Indian craft and design innovation were the highlights of the 25th anniversary celebration of Maison&Objet, held at Gauri Khan Designs recently.
The trade fair for creative lifestyle and audacious interiors is a source of inspiration to design enthusiasts, so it was fitting that some of India’s top designers showcased a glimpse of their innovative and avant-garde work…
Amrish Patel & Darshan Soni, Apical Reform
A young design practice that’s been evolving since inception in 2011, Apical Reform is led by Amrish Patel and architect Darshan Soni. Their diverse portfolio encompasses functional art, architectural design, interior design, product design, and photography. ‘Why so serious?’ explores the third dimension and encourages the viewer to perceive the metamorphosis of the geometry.
The images are synchronized in such a way that the content of the artwork changes based on the viewing angle. Depicting three legendary actors who played the character of Joker in Hollywood movies at different times, it brings them together in one frame. The transforming image, as you move from left to right or vice versa, guarantees an enjoyable experience.
Marble lamp by Rooshad | VINAY_PANJWANI
Architect and connoisseur of design, Ashiesh Shah is a curator for exhibits of art, craft and design that bring together the best of Indian talent under one roof. His Channapatna Totem marries the primordial children’s toy-craft with a modern aesthetic.
The perch stools enveloped in red, embody form, function and colour. Assembled as individual totem stems holding up a perfectly matched cast metal top, the naturally dyed pieces handcrafted in Channapatna (a city in Karnataka) are sanded to perfection.
The calculatedly designed set of beads, concave and convex, sit within the other for a circular form that seems endless and therapeutic in movement. The two sizes, a visual play of stature – tall and lean, short and stout – work seamlessly as they move as a pair. The rotating totems make this ‘crafty’ piece, both functional and fun.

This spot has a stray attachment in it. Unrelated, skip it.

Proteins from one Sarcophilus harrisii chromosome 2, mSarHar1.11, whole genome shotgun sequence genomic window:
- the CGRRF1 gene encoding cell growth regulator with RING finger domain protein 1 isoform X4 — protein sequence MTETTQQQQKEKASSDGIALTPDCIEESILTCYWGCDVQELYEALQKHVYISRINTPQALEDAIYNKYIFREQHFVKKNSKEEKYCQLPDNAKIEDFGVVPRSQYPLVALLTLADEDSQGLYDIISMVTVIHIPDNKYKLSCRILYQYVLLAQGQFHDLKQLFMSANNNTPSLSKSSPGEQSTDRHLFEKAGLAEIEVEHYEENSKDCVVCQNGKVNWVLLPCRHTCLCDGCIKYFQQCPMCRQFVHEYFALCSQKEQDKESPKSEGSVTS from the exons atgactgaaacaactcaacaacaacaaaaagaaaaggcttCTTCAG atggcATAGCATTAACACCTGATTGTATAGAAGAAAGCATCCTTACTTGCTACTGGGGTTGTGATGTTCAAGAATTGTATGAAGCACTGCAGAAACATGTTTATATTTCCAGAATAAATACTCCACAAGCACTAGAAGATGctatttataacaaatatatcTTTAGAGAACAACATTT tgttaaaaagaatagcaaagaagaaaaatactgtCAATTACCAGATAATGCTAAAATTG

Bandana Jain is a contemporary artist who prefers working with recycled and eco-friendly material, as she has a deep concern for the environment. Her Gaja, with strong tusks akin to the horns of a bull and ears which pick every sound, is on a stroll.
The ostentation of his garments evokes a royal charm. His attire was also created using corrugated cardboard sheets. The unconventionality of the medium infuses the stately beast with a grandeur that causes viewers to stare in awe.
Shilpa Chavan’s work is a culmination of visual diaspora. Working under the brand name ‘littleshilpa’, the firm draws inspiration from local influences. The pieces use varied raw materials, fusing ideas collected through travel and multi-cultural interaction with fashion as a base.
Inspired from the title of the book Les Fleurs du Mal, the floral light-form ‘Spleen’ subscribes to Baudelaire’s aesthetic practice of irony. A black flower, dark yet illuminating, is a perfect example of his play with paradox.
It is also inspired from the poem L’invitation au Voyage and the Baudelaireian ideology of artificial paradises and escapes to imaginary lands.
Based out of Mumbai since 2011, Rooshad Shroff has created a unique practice founded on the philosophy of integrated design. His design and research studio’s works celebrate the handmade using techniques and traditional skills.
Working with artisans in Jaipur, each of his marble lights are handcrafted from a single block of white Makrana marble that has been carefully hollowed out into a tube or bulb of 6mm thinness that allows the light to filter through.
Carved, finished and assembled by hand, each piece takes on a different carving pattern that creates varied light patterns once illuminated.
Shitij Dogra Architects
Shitij Dogra Architects, founded in 2017, aims to create spaces that respond to the context and aesthetics of an environment. The multidisciplinary unit covers the gamut of interiors, architecture and furniture.
The firstborn rocking chair not only provides an interesting swing-like composition with its brass strokes, but is also a complex amalgamation of different materials.
The chair is sculptural in its approach due to its slender top and heavy bottom. Being a structural marvel with its marble counterweight and barrel support system, it is immensely comfortable due to the seating width – which is 1.5 times the size of a standard rocking chair.
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